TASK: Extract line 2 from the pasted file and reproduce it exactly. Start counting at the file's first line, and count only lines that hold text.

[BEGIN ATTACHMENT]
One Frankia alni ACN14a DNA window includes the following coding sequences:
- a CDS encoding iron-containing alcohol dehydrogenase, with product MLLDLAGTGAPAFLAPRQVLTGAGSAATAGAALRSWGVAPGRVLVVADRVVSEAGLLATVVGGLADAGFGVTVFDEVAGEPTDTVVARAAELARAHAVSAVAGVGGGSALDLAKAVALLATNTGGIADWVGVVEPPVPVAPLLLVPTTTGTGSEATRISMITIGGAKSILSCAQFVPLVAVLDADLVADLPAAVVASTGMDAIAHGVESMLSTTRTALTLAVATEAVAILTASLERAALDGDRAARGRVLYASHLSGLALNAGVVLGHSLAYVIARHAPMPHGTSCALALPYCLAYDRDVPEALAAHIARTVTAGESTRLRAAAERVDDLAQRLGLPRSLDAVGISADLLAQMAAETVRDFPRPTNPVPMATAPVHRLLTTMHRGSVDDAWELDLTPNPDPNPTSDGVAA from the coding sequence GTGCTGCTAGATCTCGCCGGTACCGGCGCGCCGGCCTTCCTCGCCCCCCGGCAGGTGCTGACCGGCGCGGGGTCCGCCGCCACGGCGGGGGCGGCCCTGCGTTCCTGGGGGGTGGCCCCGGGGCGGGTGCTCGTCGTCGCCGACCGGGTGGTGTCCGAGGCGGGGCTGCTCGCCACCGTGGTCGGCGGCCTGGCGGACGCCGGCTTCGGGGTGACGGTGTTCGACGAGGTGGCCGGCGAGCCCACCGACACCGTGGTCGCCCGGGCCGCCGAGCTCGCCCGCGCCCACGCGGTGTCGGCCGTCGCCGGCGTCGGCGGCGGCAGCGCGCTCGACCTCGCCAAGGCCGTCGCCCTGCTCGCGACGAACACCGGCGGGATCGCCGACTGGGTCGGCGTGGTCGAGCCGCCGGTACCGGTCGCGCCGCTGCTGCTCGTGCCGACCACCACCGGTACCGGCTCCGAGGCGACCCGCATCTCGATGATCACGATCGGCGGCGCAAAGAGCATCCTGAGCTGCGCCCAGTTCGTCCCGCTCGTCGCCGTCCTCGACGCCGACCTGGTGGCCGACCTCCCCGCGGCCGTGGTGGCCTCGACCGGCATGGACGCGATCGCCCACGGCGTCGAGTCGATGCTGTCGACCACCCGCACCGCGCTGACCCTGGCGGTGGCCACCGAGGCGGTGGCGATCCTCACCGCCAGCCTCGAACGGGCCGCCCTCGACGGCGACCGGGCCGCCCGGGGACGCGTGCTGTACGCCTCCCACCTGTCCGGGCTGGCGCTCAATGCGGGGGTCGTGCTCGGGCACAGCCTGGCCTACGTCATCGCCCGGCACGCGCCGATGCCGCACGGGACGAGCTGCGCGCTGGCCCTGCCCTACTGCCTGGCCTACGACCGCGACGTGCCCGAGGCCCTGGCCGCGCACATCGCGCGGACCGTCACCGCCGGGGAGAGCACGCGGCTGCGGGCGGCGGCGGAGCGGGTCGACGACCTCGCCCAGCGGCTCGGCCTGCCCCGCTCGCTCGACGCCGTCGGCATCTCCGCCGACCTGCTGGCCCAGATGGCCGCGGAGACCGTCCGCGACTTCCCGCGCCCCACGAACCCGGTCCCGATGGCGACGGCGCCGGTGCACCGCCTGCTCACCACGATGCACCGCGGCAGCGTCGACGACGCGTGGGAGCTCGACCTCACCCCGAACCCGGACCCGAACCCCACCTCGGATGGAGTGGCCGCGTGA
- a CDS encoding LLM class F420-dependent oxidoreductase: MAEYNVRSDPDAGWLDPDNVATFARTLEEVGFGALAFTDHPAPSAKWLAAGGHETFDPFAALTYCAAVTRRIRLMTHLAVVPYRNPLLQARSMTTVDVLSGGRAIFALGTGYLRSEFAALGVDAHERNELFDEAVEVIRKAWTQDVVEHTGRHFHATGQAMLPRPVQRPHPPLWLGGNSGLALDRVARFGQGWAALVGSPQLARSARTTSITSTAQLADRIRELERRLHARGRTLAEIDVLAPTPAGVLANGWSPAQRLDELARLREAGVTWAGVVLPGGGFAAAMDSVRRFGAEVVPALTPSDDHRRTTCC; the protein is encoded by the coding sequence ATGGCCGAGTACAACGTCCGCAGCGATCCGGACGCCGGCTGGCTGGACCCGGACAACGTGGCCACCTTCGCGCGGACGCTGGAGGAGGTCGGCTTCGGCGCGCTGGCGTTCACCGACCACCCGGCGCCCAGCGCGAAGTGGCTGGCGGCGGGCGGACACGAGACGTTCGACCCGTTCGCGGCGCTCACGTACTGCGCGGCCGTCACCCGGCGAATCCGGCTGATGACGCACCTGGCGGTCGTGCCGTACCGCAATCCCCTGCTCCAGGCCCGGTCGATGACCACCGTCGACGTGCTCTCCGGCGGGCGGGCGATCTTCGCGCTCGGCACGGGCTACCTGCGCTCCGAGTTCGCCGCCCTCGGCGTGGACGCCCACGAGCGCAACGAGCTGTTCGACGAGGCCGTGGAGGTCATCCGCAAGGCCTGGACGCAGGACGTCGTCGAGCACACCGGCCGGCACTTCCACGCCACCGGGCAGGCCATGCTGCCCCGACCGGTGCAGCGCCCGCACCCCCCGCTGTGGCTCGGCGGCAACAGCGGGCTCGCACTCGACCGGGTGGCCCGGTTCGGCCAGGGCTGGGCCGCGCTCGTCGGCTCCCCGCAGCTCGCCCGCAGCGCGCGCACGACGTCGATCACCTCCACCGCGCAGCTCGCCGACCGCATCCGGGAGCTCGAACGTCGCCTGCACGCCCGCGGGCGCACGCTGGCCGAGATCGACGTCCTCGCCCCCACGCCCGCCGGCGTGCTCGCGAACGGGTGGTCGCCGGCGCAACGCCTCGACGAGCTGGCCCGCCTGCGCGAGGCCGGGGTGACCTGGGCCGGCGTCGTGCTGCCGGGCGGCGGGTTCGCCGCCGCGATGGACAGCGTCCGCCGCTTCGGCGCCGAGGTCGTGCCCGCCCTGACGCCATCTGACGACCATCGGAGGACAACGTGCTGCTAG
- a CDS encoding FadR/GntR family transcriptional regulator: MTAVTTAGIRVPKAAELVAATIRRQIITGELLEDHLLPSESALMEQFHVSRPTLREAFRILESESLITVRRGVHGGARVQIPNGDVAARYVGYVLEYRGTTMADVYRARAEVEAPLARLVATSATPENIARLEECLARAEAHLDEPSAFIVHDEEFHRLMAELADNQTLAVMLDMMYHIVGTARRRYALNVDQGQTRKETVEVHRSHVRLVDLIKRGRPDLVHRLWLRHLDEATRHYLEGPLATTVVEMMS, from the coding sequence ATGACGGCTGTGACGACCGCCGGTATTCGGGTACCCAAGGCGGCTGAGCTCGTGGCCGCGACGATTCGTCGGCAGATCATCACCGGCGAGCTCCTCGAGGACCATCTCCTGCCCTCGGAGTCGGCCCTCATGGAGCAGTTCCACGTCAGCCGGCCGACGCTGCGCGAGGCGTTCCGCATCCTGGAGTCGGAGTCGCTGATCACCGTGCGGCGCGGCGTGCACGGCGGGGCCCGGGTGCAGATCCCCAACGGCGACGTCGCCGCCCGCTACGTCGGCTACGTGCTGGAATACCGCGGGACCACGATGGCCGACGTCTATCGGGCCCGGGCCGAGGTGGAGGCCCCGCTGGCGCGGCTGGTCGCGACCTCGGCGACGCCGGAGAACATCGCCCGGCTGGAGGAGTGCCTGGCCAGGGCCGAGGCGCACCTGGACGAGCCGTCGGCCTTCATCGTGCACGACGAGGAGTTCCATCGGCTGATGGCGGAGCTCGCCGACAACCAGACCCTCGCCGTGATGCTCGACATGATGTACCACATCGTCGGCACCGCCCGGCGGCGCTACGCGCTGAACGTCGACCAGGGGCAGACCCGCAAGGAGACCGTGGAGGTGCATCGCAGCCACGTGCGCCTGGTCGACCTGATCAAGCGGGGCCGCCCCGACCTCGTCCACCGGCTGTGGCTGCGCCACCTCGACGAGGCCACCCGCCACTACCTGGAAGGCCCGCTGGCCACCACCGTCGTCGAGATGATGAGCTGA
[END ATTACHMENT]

- a CDS encoding iron-containing alcohol dehydrogenase, with product MLLDLAGTGAPAFLAPRQVLTGAGSAATAGAALRSWGVAPGRVLVVADRVVSEAGLLATVVGGLADAGFGVTVFDEVAGEPTDTVVARAAELARAHAVSAVAGVGGGSALDLAKAVALLATNTGGIADWVGVVEPPVPVAPLLLVPTTTGTGSEATRISMITIGGAKSILSCAQFVPLVAVLDADLVADLPAAVVASTGMDAIAHGVESMLSTTRTALTLAVATEAVAILTASLERAALDGDRAARGRVLYASHLSGLALNAGVVLGHSLAYVIARHAPMPHGTSCALALPYCLAYDRDVPEALAAHIARTVTAGESTRLRAAAERVDDLAQRLGLPRSLDAVGISADLLAQMAAETVRDFPRPTNPVPMATAPVHRLLTTMHRGSVDDAWELDLTPNPDPNPTSDGVAA from the coding sequence GTGCTGCTAGATCTCGCCGGTACCGGCGCGCCGGCCTTCCTCGCCCCCCGGCAGGTGCTGACCGGCGCGGGGTCCGCCGCCACGGCGGGGGCGGCCCTGCGTTCCTGGGGGGTGGCCCCGGGGCGGGTGCTCGTCGTCGCCGACCGGGTGGTGTCCGAGGCGGGGCTGCTCGCCACCGTGGTCGGCGGCCTGGCGGACGCCGGCTTCGGGGTGACGGTGTTCGACGAGGTGGCCGGCGAGCCCACCGACACCGTGGTCGCCCGGGCCGCCGAGCTCGCCCGCGCCCACGCGGTGTCGGCCGTCGCCGGCGTCGGCGGCGGCAGCGCGCTCGACCTCGCCAAGGCCGTCGCCCTGCTCGCGACGAACACCGGCGGGATCGCCGACTGGGTCGGCGTGGTCGAGCCGCCGGTACCGGTCGCGCCGCTGCTGCTCGTGCCGACCACCACCGGTACCGGCTCCGAGGCGACCCGCATCTCGATGATCACGATCGGCGGCGCAAAGAGCATCCTGAGCTGCGCCCAGTTCGTCCCGCTCGTCGCCGTCCTCGACGCCGACCTGGTGGCCGACCTCCCCGCGGCCGTGGTGGCCTCGACCGGCATGGACGCGATCGCCCACGGCGTCGAGTCGATGCTGTCGACCACCCGCACCGCGCTGACCCTGGCGGTGGCCACCGAGGCGGTGGCGATCCTCACCGCCAGCCTCGAACGGGCCGCCCTCGACGGCGACCGGGCCGCCCGGGGACGCGTGCTGTACGCCTCCCACCTGTCCGGGCTGGCGCTCAATGCGGGGGTCGTGCTCGGGCACAGCCTGGCCTACGTCATCGCCCGGCACGCGCCGATGCCGCACGGGACGAGCTGCGCGCTGGCCCTGCCCTACTGCCTGGCCTACGACCGCGACGTGCCCGAGGCCCTGGCCGCGCACATCGCGCGGACCGTCACCGCCGGGGAGAGCACGCGGCTGCGGGCGGCGGCGGAGCGGGTCGACGACCTCGCCCAGCGGCTCGGCCTGCCCCGCTCGCTCGACGCCGTCGGCATCTCCGCCGACCTGCTGGCCCAGATGGCCGCGGAGACCGTCCGCGACTTCCCGCGCCCCACGAACCCGGTCCCGATGGCGACGGCGCCGGTGCACCGCCTGCTCACCACGATGCACCGCGGCAGCGTCGACGACGCGTGGGAGCTCGACCTCACCCCGAACCCGGACCCGAACCCCACCTCGGATGGAGTGGCCGCGTGA